Great Decisions 2024

GREAT DECISIONS

ABOUT THE GREAT DECISIONS DISCUSSION PROGRAM

Great Decisions is America's largest discussion program on world affairs. The program model involves reading the Great Decisions Briefing Book, watching the video series and meeting in a Discussion Group to discuss the most critical global issues facing America today. 

The first "Great Decisions" group was launched in Portland, Oregon in 1954 by FPA's Vice President Roger Mastrude. Based on the so-called "Avon" model of face-to-face, active and informal conversation, participants would read a fact sheet on each of the eight topics before meetings, where they aired their respective views and opinions. FPA would tally up opinion ballots and report the results to the Department of State. The program gained media attention, was picked up by local schools, and soon gained national attention. 

The grassroots, face-to-face model adopted by Great Decisions more than 60 years ago continues today, with tens of thousands of participants taking part in discussions nationwide annually.

SOURCE: https://www.fpa.org/great_decisions/?act=gd_about2


GREAT DECISIONS AT THE BOYNTON BEACH CITY LIBRARY

February 2024 - March 2024

Every Tuesday, starting February 6, from 10:30 am until 12 noon

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TOPIC DESCRIPTIONS:

Mideast Realignment | By Marc Lynch

The United States and Middle East are at a crossroads. In spite of a reduced presence in the Middle East, the U.S. still has significant national interests there and the area is a key arena for global power politics. Can the U.S. continue to defend its interests in the Middle East and globally with a lower level of military and political involvement, or should it recommit to a leading role in the region?

Climate technology and competition | By Bud Ward

Will the United States and China, with other powerful countries following suit, approach current and future climate initiatives with an increased commitment to trade protectionism and nationalism, by various measures including trade restrictions? Or could a growing spirit of international accord develop to confront the “common enemy” of climate change?

Science across borders | By Mila Rosenthal

Scientific advances benefit from collaboration between researchers, but what happens when material, such as Artificial Intelligence (AI) is controversial and important to a nation’s national security? Is there a middle ground between sharing information and denying access? How can we regulate cooperation?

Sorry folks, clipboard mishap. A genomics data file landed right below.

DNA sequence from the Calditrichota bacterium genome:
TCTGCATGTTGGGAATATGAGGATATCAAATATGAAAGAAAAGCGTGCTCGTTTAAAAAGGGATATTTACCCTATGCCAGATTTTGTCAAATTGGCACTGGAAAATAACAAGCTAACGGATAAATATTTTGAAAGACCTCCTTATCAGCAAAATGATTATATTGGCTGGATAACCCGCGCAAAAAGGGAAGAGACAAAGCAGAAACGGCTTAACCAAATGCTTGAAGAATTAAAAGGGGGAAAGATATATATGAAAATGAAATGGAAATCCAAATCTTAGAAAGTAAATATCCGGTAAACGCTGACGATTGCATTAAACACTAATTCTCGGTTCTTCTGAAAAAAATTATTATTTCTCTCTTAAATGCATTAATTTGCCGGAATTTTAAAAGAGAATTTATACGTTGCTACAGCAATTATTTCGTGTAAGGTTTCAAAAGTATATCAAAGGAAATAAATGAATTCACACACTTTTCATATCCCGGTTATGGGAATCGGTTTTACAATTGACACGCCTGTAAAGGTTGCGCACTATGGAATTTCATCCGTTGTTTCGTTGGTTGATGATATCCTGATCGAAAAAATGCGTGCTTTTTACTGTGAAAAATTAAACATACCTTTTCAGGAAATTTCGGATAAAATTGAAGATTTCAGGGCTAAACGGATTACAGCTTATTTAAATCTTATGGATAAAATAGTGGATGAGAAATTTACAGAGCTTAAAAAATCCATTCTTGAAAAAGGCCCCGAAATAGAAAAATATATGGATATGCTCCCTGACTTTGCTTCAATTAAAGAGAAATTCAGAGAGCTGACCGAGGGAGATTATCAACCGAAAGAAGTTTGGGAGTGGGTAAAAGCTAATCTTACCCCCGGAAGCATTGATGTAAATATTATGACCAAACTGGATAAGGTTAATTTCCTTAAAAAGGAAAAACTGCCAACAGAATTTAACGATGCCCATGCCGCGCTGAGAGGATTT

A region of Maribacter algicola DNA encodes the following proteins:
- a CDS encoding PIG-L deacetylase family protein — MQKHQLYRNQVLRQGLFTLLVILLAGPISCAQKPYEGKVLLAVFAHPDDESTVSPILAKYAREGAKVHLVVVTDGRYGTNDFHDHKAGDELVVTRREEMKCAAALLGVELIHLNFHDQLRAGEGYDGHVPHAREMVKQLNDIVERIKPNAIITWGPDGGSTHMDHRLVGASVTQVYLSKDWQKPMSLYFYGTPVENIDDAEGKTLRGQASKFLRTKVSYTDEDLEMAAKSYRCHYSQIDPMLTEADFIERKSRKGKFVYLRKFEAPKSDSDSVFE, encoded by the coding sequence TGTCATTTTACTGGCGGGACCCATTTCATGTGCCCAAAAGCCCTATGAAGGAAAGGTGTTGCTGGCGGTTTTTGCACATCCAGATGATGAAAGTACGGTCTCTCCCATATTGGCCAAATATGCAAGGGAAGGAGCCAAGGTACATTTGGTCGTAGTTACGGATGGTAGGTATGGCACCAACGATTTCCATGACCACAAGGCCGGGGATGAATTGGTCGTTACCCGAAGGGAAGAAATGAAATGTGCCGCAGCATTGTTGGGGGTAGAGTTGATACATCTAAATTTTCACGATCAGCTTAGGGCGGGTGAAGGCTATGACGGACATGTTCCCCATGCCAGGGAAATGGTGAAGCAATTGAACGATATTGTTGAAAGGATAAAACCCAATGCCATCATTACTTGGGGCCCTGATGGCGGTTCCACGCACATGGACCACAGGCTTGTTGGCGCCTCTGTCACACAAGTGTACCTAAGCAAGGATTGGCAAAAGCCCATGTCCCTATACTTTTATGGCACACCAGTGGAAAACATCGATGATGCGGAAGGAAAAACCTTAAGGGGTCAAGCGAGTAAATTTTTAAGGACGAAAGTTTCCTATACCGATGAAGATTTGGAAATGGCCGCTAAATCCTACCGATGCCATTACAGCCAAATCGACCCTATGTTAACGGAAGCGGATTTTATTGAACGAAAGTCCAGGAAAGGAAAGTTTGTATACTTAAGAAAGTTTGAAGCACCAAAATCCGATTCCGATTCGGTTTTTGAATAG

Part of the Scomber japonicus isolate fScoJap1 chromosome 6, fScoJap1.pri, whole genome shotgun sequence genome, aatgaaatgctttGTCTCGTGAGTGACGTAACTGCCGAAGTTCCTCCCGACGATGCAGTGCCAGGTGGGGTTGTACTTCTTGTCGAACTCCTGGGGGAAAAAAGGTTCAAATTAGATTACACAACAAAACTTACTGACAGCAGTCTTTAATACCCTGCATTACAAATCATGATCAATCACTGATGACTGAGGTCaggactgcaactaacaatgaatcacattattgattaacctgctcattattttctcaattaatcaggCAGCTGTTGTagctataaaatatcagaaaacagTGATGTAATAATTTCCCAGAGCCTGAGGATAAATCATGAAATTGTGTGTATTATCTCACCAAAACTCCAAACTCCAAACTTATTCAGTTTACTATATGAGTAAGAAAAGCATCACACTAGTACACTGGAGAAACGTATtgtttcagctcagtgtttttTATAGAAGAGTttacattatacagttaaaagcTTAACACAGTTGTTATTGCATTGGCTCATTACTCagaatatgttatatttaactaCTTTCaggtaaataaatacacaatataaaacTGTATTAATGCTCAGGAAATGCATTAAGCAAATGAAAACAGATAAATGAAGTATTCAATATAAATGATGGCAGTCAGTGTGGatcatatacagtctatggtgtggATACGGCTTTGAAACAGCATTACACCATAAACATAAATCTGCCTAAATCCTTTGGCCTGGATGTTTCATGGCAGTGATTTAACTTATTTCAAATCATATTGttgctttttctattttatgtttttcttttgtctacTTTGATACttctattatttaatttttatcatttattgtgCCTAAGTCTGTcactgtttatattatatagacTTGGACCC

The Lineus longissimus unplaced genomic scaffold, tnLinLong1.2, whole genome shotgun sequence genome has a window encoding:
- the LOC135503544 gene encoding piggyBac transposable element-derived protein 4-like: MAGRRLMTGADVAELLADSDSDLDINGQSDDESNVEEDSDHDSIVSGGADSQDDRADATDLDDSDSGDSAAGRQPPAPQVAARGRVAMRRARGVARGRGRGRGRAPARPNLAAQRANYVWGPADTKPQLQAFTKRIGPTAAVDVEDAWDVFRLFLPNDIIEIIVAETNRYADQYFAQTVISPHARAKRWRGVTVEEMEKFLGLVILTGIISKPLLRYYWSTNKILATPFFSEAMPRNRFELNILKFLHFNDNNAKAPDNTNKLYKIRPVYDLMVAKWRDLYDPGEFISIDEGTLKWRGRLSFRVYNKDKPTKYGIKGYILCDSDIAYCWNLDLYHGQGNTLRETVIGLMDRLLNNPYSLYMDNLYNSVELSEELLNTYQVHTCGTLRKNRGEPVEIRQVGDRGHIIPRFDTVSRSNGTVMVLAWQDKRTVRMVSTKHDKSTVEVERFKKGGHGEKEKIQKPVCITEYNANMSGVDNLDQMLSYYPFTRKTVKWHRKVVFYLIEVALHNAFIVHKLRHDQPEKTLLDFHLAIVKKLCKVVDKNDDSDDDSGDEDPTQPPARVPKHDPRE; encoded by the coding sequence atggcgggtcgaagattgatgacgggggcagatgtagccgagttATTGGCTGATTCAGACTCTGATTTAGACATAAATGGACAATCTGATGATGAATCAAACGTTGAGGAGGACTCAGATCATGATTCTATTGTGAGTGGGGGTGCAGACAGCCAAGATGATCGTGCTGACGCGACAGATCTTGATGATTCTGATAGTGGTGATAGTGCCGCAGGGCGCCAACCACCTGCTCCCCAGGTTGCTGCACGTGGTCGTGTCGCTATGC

U.S. -China trade rivalry | By Jonathan Chanis

China’s economic rise and its current policies of increasing the role of the state in the economy have led some U.S. policymakers to seek to deny China access to U.S. technology and investment. This is seen as a necessary corrective to decades of predatory Chinese economic policies. Is this a wise strategy, and how effective can it be?

NATO’s future | By Sarwar Kashmeri

Since the Russian invasion of Ukraine in February 2022, the North Atlantic Treaty Organization (NATO) has come under increased scrutiny, not because NATO troops are involved in the conflict, but because of its role in relations between Russia and its neighbors. Will expanding membership in NATO protect countries, or will it further provoke Russia?

Understanding Indonesia | By Charles Sullivan

Despite its large size, Indonesia remains virtually invisible to most Americans. But as one of the world’s largest democracies, the world’s largest Muslim-majority nation, and as an economic driver of ASEAN, why does it fly below the radar? What are current issues in U.S.-Indonesian relations, and what role can the country play in Asia?

High Seas Treaty | By FPA editors

Areas of the seas beyond national jurisdiction comprise the high seas, which are facing a degradation of ecosystems due to climate change and the increase in human activities, such as shipping, overfishing, pollution, and deep-sea mining. The recently negotiated High Seas Treaty, also known as the Biodiversity Beyond National Jurisdiction treaty, will attempt to address these issues. How difficult will it be to convince nations to participate?

Pandemic preparedness | By Carolyn Reynolds

Looking back at the covid-19 pandemic, there are many lessons to take away in terms of domestic and international policies. Although this pandemic seems to have waned, how can we apply these lessons to future pandemics? Will countries cooperate, and will a consensus emerge on how to manage global health challenges?